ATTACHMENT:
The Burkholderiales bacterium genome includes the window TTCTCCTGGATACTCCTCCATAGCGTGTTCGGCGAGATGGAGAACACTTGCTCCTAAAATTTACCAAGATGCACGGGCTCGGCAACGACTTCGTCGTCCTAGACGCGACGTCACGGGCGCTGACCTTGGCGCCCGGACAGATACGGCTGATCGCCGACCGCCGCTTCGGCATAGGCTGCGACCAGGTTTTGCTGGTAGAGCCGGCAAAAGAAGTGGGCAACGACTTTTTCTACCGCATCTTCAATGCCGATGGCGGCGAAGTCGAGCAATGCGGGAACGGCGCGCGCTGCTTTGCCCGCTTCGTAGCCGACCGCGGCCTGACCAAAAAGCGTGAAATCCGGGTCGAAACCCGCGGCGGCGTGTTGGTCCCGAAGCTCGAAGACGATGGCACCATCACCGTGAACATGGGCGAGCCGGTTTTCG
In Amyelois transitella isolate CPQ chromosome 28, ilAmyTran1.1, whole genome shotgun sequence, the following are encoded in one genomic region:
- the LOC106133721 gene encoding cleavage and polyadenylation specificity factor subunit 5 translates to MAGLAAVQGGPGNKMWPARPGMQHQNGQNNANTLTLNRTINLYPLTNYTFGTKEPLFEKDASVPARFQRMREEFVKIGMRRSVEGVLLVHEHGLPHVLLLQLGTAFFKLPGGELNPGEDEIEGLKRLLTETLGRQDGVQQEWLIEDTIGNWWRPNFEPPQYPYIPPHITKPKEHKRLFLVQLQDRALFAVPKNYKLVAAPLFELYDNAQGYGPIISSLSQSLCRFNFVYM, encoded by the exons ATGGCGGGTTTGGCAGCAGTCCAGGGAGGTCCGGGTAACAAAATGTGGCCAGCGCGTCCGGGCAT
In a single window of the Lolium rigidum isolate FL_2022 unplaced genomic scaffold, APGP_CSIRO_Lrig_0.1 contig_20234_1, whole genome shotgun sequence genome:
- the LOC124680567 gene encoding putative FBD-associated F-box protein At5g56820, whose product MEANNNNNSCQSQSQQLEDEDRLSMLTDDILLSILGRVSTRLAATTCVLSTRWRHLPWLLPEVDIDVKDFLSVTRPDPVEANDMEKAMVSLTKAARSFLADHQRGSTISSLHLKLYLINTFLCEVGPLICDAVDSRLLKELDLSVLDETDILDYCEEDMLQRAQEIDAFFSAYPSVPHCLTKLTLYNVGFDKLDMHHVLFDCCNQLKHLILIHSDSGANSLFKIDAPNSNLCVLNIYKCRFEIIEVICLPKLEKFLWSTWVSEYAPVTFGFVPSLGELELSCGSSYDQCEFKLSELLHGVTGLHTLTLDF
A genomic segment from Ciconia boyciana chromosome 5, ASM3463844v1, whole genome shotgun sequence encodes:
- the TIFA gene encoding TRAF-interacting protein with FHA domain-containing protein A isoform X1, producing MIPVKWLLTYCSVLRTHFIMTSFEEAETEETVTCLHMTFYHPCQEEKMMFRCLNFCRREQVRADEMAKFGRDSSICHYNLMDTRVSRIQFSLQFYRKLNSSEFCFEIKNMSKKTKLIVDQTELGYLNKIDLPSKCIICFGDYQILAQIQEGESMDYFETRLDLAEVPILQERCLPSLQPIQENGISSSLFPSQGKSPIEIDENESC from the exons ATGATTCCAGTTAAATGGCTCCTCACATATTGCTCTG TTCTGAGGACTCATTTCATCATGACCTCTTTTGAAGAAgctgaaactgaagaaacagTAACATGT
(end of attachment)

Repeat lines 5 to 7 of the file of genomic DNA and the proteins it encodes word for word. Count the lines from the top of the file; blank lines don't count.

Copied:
- the LOC124680567 gene encoding putative FBD-associated F-box protein At5g56820, whose product MEANNNNNSCQSQSQQLEDEDRLSMLTDDILLSILGRVSTRLAATTCVLSTRWRHLPWLLPEVDIDVKDFLSVTRPDPVEANDMEKAMVSLTKAARSFLADHQRGSTISSLHLKLYLINTFLCEVGPLICDAVDSRLLKELDLSVLDETDILDYCEEDMLQRAQEIDAFFSAYPSVPHCLTKLTLYNVGFDKLDMHHVLFDCCNQLKHLILIHSDSGANSLFKIDAPNSNLCVLNIYKCRFEIIEVICLPKLEKFLWSTWVSEYAPVTFGFVPSLGELELSCGSSYDQCEFKLSELLHGVTGLHTLTLDF
A genomic segment from Ciconia boyciana chromosome 5, ASM3463844v1, whole genome shotgun sequence encodes:
- the TIFA gene encoding TRAF-interacting protein with FHA domain-containing protein A isoform X1, producing MIPVKWLLTYCSVLRTHFIMTSFEEAETEETVTCLHMTFYHPCQEEKMMFRCLNFCRREQVRADEMAKFGRDSSICHYNLMDTRVSRIQFSLQFYRKLNSSEFCFEIKNMSKKTKLIVDQTELGYLNKIDLPSKCIICFGDYQILAQIQEGESMDYFETRLDLAEVPILQERCLPSLQPIQENGISSSLFPSQGKSPIEIDENESC from the exons ATGATTCCAGTTAAATGGCTCCTCACATATTGCTCTG TTCTGAGGACTCATTTCATCATGACCTCTTTTGAAGAAgctgaaactgaagaaacagTAACATGT